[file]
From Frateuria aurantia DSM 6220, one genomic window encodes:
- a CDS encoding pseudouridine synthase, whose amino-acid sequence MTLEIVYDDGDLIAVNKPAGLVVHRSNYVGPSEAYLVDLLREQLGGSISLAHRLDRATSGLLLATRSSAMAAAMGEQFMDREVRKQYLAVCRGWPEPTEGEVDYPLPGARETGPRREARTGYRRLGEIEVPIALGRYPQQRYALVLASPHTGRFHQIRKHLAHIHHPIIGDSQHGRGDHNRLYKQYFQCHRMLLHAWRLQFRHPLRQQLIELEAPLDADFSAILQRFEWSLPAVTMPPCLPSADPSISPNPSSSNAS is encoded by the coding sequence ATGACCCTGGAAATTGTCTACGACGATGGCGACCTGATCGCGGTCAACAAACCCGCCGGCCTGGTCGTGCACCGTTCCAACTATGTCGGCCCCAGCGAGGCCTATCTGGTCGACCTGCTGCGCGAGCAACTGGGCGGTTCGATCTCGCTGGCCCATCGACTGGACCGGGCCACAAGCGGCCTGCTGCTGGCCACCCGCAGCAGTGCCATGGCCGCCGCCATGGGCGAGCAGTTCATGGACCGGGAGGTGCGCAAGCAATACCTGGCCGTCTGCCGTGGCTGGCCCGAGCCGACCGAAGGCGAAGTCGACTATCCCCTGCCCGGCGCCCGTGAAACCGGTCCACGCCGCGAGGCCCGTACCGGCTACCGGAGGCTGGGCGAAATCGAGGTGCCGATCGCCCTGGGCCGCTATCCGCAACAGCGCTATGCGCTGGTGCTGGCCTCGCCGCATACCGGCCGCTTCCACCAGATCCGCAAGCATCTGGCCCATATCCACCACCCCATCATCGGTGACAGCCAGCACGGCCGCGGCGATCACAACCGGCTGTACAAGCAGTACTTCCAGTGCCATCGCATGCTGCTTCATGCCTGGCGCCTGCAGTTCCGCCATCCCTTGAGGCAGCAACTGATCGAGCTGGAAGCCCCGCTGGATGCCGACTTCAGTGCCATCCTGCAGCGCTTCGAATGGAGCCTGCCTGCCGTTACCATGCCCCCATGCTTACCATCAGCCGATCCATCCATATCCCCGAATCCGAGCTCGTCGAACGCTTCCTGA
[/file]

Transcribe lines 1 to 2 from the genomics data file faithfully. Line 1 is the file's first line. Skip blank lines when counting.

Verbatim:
From Frateuria aurantia DSM 6220, one genomic window encodes:
- a CDS encoding pseudouridine synthase, whose amino-acid sequence MTLEIVYDDGDLIAVNKPAGLVVHRSNYVGPSEAYLVDLLREQLGGSISLAHRLDRATSGLLLATRSSAMAAAMGEQFMDREVRKQYLAVCRGWPEPTEGEVDYPLPGARETGPRREARTGYRRLGEIEVPIALGRYPQQRYALVLASPHTGRFHQIRKHLAHIHHPIIGDSQHGRGDHNRLYKQYFQCHRMLLHAWRLQFRHPLRQQLIELEAPLDADFSAILQRFEWSLPAVTMPPCLPSADPSISPNPSSSNAS is encoded by the coding sequence ATGACCCTGGAAATTGTCTACGACGATGGCGACCTGATCGCGGTCAACAAACCCGCCGGCCTGGTCGTGCACCGTTCCAACTATGTCGGCCCCAGCGAGGCCTATCTGGTCGACCTGCTGCGCGAGCAACTGGGCGGTTCGATCTCGCTGGCCCATCGACTGGACCGGGCCACAAGCGGCCTGCTGCTGGCCACCCGCAGCAGTGCCATGGCCGCCGCCATGGGCGAGCAGTTCATGGACCGGGAGGTGCGCAAGCAATACCTGGCCGTCTGCCGTGGCTGGCCCGAGCCGACCGAAGGCGAAGTCGACTATCCCCTGCCCGGCGCCCGTGAAACCGGTCCACGCCGCGAGGCCCGTACCGGCTACCGGAGGCTGGGCGAAATCGAGGTGCCGATCGCCCTGGGCCGCTATCCGCAACAGCGCTATGCGCTGGTGCTGGCCTCGCCGCATACCGGCCGCTTCCACCAGATCCGCAAGCATCTGGCCCATATCCACCACCCCATCATCGGTGACAGCCAGCACGGCCGCGGCGATCACAACCGGCTGTACAAGCAGTACTTCCAGTGCCATCGCATGCTGCTTCATGCCTGGCGCCTGCAGTTCCGCCATCCCTTGAGGCAGCAACTGATCGAGCTGGAAGCCCCGCTGGATGCCGACTTCAGTGCCATCCTGCAGCGCTTCGAATGGAGCCTGCCTGCCGTTACCATGCCCCCATGCTTACCATCAGCCGATCCATCCATATCCCCGAATCCGAGCTCGTCGAACGCTTCCTGA